Childhood illnesses

The painful butterfly skin disease in babies and children

The painful butterfly skin disease in babies and children

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Epidermolysis bullosa, also known as butterfly skin, It is a rare genetic disease, but a very painful childhood skin disease that can affect and condition the lives of babies from birth.

In the epidermolysis bullosa, The proteins that make cement between the cells of our skin to maintain their integrity and structure are altered or are not. This causes a very fragile skin, similar to the wings of a butterfly, hence its name.

As they have this delicate skin, the minimum daily friction (walking, scratching, a hug ...) or sudden changes in temperature can cause blisters and wounds, and these injuries can be very painful.

It is a hereditary disease in most cases and is usually present at birth, although it is also possible that if it is a mild form it may appear later, when the child begins to crawl. It must be clarified that, in no case, is it a contagious disease.

The severity of symptoms is highly variable, from mild to fatal. Wounds heal very slowly, sometimes they may take months or even years, or they may never heal. Blisters can also appear inside the mouth, causing difficulty in swallowing or eating, around the eyes or nose or in other organs (esophagus, digestive tract, urinary tract ...).

There are different types of epidermolysis bullosa or butterfly skin disease depending on the depth to which the skin is affected. They are mainly divided into three:

- Simple
It is the most common type. In the mild form, the blisters usually appear only on the baby's hands and feet and over the years they stop blistering. In severe cases, the blisters can be generalized and even appear inside the mouth, although it also usually improves with age. In this kind of epidermolysis bullosa, the blisters heal without scarring.

- Dystrophic
In mild cases, blisters appear on the hands, feet, knees, and elbows. In severe cases they can be generalized and appear in other organs such as the esophagus. In this case, as the blisters heal, they leave a scar, in such a way that if you repeatedly have scars in the same area (for example on the fingers) the skin can fuse. If this occurs in the toes it can cause difficulty walking. They are also at higher risk of having skin cancer.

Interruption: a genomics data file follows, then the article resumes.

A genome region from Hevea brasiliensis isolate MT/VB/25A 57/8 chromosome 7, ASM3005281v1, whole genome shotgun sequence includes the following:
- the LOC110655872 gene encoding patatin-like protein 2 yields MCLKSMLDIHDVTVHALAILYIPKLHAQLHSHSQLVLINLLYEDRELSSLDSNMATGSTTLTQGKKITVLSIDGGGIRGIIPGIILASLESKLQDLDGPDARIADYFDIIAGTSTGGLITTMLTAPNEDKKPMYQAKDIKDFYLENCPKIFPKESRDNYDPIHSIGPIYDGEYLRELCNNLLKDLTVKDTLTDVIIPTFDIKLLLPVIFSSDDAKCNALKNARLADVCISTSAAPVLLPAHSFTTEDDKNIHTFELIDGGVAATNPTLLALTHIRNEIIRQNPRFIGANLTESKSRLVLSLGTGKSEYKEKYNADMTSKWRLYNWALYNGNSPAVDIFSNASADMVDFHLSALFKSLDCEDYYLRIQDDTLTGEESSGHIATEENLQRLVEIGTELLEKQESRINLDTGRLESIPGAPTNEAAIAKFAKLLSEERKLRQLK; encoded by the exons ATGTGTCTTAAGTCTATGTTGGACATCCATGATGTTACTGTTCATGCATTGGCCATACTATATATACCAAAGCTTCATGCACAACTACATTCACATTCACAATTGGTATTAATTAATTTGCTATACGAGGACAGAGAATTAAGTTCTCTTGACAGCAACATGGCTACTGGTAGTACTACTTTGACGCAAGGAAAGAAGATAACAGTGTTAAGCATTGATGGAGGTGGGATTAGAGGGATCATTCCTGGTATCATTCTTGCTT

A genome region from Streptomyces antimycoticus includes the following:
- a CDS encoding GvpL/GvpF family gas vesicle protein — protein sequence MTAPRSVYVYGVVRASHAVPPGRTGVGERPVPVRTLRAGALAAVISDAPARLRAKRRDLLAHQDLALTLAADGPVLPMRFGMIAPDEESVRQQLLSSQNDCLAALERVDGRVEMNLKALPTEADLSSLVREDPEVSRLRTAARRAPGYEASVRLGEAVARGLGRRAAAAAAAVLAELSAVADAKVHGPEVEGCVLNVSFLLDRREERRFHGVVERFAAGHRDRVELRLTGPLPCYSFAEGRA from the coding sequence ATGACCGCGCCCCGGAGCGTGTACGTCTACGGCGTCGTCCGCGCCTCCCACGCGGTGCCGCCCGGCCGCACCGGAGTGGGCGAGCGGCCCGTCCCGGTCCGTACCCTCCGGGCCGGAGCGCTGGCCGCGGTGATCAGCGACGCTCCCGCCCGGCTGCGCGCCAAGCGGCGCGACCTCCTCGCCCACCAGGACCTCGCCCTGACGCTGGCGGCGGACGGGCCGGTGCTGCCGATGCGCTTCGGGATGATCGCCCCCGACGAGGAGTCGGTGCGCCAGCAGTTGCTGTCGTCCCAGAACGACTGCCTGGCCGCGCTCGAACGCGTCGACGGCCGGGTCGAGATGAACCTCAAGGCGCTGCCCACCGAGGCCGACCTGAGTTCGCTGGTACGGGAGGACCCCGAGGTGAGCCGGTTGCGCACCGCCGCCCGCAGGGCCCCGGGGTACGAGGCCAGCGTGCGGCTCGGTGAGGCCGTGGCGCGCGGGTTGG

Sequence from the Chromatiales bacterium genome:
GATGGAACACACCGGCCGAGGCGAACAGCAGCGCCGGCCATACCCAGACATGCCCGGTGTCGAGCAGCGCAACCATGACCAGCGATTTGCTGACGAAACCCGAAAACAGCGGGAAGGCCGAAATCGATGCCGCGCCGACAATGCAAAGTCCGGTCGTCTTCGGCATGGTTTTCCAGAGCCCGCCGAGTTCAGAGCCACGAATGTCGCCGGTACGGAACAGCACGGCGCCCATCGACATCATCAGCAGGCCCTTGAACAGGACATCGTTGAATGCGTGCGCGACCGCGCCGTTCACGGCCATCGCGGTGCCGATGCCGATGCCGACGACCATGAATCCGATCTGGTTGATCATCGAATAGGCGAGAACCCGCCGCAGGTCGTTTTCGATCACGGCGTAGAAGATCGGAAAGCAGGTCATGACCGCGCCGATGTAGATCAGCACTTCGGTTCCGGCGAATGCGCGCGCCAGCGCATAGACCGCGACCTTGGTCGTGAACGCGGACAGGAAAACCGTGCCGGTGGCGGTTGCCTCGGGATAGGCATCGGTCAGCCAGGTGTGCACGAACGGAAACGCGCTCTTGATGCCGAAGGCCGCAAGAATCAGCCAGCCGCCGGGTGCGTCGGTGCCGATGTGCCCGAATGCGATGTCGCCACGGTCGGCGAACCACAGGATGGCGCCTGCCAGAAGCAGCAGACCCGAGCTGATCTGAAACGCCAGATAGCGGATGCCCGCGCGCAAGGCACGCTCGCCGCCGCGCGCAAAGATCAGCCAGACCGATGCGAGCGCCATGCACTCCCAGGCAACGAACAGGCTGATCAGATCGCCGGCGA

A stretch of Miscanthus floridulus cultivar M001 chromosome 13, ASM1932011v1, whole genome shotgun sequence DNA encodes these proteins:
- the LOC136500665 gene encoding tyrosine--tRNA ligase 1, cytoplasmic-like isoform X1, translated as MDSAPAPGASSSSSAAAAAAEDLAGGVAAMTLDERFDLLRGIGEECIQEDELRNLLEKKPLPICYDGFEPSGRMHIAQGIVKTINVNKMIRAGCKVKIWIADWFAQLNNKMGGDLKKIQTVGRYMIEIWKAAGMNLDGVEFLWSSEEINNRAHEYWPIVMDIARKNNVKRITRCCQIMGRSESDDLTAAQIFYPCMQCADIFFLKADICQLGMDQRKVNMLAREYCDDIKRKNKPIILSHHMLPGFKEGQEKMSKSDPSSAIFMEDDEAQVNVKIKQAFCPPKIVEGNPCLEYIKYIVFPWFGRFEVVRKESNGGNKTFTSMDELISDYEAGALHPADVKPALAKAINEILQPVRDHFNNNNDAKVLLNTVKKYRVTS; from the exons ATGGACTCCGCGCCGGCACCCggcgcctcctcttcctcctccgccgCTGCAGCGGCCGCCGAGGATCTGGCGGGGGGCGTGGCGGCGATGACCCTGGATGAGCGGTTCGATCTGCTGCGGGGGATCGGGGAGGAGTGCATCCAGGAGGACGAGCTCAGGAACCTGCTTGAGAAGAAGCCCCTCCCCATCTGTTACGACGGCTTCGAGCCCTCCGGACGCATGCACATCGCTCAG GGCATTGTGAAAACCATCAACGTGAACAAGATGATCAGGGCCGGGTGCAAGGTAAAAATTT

- Joint
In the mild case, the blisters appear on the hands, elbows, knees and feet of the newborn and improve by 2 or 3 months of age. In very severe cases, the child usually dies before the first year of life.

The diagnosis of this disease is made by a skin biopsy (a small cut in the skin to obtain a sample for analysis), and is confirmed by genetic testing. If there is an affected person in the family, genetic counseling is recommended.

Nowadays there is no cure for butterfly skin. Treatment consists of relieving symptoms, controlling pain, healing wounds, and preventing complications that may appear, such as joint deformities, skin infections, eating problems, malnutrition, anemia, eye problems or mobility problems. ...

In any case, the treatment must be individualized for each patient. On many occasions they must wear extensive bandages to avoid injuries, put pads on pressure areas and very meticulous care to heal wounds, similar to the care received by patients with large burns.

In relation to prognosis, mild forms tend to improve with age, but more severe types can lead to significant disability. However, we must rely on ongoing research to find a more effective treatment soon.

You can read more articles similar to The painful butterfly skin disease in babies and children, in the category of Children's Diseases on site.

Video: TSN Original: The Butterfly Child (June 2022).